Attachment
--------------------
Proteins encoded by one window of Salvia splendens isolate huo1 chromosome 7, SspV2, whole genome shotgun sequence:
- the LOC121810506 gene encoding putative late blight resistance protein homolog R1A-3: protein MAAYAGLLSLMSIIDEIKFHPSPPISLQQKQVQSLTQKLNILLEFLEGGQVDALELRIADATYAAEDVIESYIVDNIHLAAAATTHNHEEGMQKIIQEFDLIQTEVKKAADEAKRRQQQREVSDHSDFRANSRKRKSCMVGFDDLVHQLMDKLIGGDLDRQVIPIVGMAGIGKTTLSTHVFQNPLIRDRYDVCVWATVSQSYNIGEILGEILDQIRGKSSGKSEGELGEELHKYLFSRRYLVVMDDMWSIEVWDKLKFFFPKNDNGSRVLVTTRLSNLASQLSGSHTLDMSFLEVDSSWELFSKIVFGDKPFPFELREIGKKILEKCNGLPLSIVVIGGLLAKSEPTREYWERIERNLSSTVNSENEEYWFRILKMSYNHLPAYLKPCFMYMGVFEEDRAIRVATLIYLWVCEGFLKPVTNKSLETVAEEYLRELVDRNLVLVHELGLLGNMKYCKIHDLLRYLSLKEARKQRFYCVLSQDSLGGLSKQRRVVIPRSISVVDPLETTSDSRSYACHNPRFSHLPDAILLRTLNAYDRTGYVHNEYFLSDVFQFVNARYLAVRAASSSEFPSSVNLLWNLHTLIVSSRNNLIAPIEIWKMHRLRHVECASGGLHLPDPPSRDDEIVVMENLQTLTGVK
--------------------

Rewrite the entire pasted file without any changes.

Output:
Proteins encoded by one window of Salvia splendens isolate huo1 chromosome 7, SspV2, whole genome shotgun sequence:
- the LOC121810506 gene encoding putative late blight resistance protein homolog R1A-3: protein MAAYAGLLSLMSIIDEIKFHPSPPISLQQKQVQSLTQKLNILLEFLEGGQVDALELRIADATYAAEDVIESYIVDNIHLAAAATTHNHEEGMQKIIQEFDLIQTEVKKAADEAKRRQQQREVSDHSDFRANSRKRKSCMVGFDDLVHQLMDKLIGGDLDRQVIPIVGMAGIGKTTLSTHVFQNPLIRDRYDVCVWATVSQSYNIGEILGEILDQIRGKSSGKSEGELGEELHKYLFSRRYLVVMDDMWSIEVWDKLKFFFPKNDNGSRVLVTTRLSNLASQLSGSHTLDMSFLEVDSSWELFSKIVFGDKPFPFELREIGKKILEKCNGLPLSIVVIGGLLAKSEPTREYWERIERNLSSTVNSENEEYWFRILKMSYNHLPAYLKPCFMYMGVFEEDRAIRVATLIYLWVCEGFLKPVTNKSLETVAEEYLRELVDRNLVLVHELGLLGNMKYCKIHDLLRYLSLKEARKQRFYCVLSQDSLGGLSKQRRVVIPRSISVVDPLETTSDSRSYACHNPRFSHLPDAILLRTLNAYDRTGYVHNEYFLSDVFQFVNARYLAVRAASSSEFPSSVNLLWNLHTLIVSSRNNLIAPIEIWKMHRLRHVECASGGLHLPDPPSRDDEIVVMENLQTLTGVK